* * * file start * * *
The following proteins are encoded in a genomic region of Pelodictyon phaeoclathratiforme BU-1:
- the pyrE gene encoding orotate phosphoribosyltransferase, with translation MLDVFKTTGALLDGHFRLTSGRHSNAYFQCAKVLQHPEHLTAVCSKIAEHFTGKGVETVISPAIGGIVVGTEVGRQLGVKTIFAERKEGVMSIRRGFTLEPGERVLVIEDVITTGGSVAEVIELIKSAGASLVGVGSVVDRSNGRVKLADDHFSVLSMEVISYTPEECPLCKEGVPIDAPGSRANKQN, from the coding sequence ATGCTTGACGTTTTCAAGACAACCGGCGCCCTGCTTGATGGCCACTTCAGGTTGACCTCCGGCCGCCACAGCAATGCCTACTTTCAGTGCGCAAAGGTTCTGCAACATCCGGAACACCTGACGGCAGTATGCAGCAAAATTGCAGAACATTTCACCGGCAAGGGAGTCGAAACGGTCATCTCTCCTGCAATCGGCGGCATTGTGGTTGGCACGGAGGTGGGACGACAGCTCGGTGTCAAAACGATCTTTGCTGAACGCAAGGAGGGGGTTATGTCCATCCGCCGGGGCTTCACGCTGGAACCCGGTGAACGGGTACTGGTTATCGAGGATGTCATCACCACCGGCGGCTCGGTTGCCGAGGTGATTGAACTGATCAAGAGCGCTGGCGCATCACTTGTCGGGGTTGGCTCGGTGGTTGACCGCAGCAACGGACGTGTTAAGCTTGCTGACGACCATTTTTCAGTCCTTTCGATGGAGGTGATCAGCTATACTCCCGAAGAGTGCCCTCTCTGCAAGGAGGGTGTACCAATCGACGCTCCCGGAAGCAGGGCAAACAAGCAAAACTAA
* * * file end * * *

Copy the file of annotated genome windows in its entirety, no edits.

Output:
The following proteins are encoded in a genomic region of Pelodictyon phaeoclathratiforme BU-1:
- the pyrE gene encoding orotate phosphoribosyltransferase, with translation MLDVFKTTGALLDGHFRLTSGRHSNAYFQCAKVLQHPEHLTAVCSKIAEHFTGKGVETVISPAIGGIVVGTEVGRQLGVKTIFAERKEGVMSIRRGFTLEPGERVLVIEDVITTGGSVAEVIELIKSAGASLVGVGSVVDRSNGRVKLADDHFSVLSMEVISYTPEECPLCKEGVPIDAPGSRANKQN, from the coding sequence ATGCTTGACGTTTTCAAGACAACCGGCGCCCTGCTTGATGGCCACTTCAGGTTGACCTCCGGCCGCCACAGCAATGCCTACTTTCAGTGCGCAAAGGTTCTGCAACATCCGGAACACCTGACGGCAGTATGCAGCAAAATTGCAGAACATTTCACCGGCAAGGGAGTCGAAACGGTCATCTCTCCTGCAATCGGCGGCATTGTGGTTGGCACGGAGGTGGGACGACAGCTCGGTGTCAAAACGATCTTTGCTGAACGCAAGGAGGGGGTTATGTCCATCCGCCGGGGCTTCACGCTGGAACCCGGTGAACGGGTACTGGTTATCGAGGATGTCATCACCACCGGCGGCTCGGTTGCCGAGGTGATTGAACTGATCAAGAGCGCTGGCGCATCACTTGTCGGGGTTGGCTCGGTGGTTGACCGCAGCAACGGACGTGTTAAGCTTGCTGACGACCATTTTTCAGTCCTTTCGATGGAGGTGATCAGCTATACTCCCGAAGAGTGCCCTCTCTGCAAGGAGGGTGTACCAATCGACGCTCCCGGAAGCAGGGCAAACAAGCAAAACTAA